To quote Wise, on the difficulty of changing from an extractive economy to a clean one, part of the problem “resides in the corruption of our economy itself”.

The winner-takes-all economy

As Johnson points out in is excellent book, 13 Bankers, and according to U.S. Census data and the Bureau of Economic Analysis, the 2000s have been a lost decade for the middle class with median income falling from $52,500 in 2000 to $50,300 in 2008.

In a recent article on the impact of the Great Recession, University of Wisconsin-Madison professor Timothy Smeeding goes as far to say the U.S. is a “winner-takes-all economy” citing 2010 Census data showing the top 20 percent of Americans received 49.4 percent of all income generated in the U.S., compared with 3.4 percent earned by those below the poverty line. According to Raghuram Rajan, a former chief economist of the IMF and current professor of finance at the University of Chicago, the disparity is not only a result of the Great Recession – but also potentially a contributor.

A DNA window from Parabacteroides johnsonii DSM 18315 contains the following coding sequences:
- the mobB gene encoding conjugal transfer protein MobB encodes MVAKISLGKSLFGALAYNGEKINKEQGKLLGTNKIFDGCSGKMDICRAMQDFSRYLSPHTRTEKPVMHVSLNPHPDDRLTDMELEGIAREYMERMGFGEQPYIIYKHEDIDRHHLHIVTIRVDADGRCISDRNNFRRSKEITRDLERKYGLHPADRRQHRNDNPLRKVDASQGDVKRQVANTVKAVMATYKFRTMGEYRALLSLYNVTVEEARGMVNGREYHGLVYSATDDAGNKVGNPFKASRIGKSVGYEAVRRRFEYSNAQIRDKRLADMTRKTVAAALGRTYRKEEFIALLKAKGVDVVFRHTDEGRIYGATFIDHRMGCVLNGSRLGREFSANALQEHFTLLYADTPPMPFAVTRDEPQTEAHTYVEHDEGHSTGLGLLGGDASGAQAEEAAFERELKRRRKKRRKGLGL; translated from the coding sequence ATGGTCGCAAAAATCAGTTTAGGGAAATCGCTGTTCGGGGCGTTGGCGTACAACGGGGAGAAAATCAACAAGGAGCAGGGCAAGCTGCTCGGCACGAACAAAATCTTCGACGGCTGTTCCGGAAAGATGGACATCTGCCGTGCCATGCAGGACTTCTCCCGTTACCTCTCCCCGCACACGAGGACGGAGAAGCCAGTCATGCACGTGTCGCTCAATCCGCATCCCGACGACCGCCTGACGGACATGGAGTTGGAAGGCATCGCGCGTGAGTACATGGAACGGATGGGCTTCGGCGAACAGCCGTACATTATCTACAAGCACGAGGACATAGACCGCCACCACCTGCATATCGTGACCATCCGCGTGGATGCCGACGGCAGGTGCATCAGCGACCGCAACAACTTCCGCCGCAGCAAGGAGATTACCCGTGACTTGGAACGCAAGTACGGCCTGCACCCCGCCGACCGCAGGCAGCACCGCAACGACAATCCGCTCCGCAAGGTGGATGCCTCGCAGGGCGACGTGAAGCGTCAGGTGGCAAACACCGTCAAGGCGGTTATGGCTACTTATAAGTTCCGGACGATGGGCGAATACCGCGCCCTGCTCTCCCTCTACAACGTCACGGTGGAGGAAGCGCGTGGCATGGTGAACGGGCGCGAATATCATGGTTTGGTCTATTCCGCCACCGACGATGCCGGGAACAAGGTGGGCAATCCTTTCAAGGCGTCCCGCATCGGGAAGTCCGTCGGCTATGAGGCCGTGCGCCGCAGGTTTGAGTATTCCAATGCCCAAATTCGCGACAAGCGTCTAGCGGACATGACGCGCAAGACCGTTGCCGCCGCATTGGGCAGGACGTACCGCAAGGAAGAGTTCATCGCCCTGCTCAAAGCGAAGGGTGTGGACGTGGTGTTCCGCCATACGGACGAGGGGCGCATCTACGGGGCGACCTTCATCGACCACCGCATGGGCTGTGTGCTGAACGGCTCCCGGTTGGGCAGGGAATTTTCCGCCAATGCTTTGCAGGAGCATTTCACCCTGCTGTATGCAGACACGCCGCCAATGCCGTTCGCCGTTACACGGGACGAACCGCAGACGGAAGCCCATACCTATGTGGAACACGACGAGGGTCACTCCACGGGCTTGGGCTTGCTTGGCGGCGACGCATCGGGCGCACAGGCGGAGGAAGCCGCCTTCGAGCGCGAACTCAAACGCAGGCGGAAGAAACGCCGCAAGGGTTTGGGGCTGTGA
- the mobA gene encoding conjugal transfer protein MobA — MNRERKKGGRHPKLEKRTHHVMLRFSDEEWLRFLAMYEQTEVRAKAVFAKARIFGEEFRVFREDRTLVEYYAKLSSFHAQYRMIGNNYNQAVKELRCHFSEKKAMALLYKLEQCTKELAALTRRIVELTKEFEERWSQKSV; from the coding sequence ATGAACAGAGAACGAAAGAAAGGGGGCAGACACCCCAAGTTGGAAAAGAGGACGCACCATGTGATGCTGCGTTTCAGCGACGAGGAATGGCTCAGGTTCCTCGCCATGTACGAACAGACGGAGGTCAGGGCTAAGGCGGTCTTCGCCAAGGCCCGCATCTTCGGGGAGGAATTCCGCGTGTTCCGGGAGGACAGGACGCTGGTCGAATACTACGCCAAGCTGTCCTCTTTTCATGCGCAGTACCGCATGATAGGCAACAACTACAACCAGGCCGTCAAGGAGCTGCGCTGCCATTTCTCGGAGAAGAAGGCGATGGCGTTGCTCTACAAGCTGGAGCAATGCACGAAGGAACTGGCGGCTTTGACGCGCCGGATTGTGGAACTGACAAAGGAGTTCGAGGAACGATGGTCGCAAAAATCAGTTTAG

The Obama Administration needs to keep this in mind despite the recent heat it has taken for a disappointing number of long-term jobs being created through the stimulus, in part because of the short-term nature of home weatherization work and because much of the stimulus money is just starting to flow. Instead of retreating, the government should actually spend more on weatherization and similar programs that target low-income communities; expand retraining programs; and continue its steady investment in companies setting up longer-term clean-tech manufacturing jobs in the U.S. Salaries paid to middle class workers are typically poured right back into the economy – a much better option for turning the economy around compared to current calls for extending tax breaks for the wealthiest one percent where there is no guarantee of that money being re-invested (or in what country).

Too few acknowledge the government’s critical contributions to industry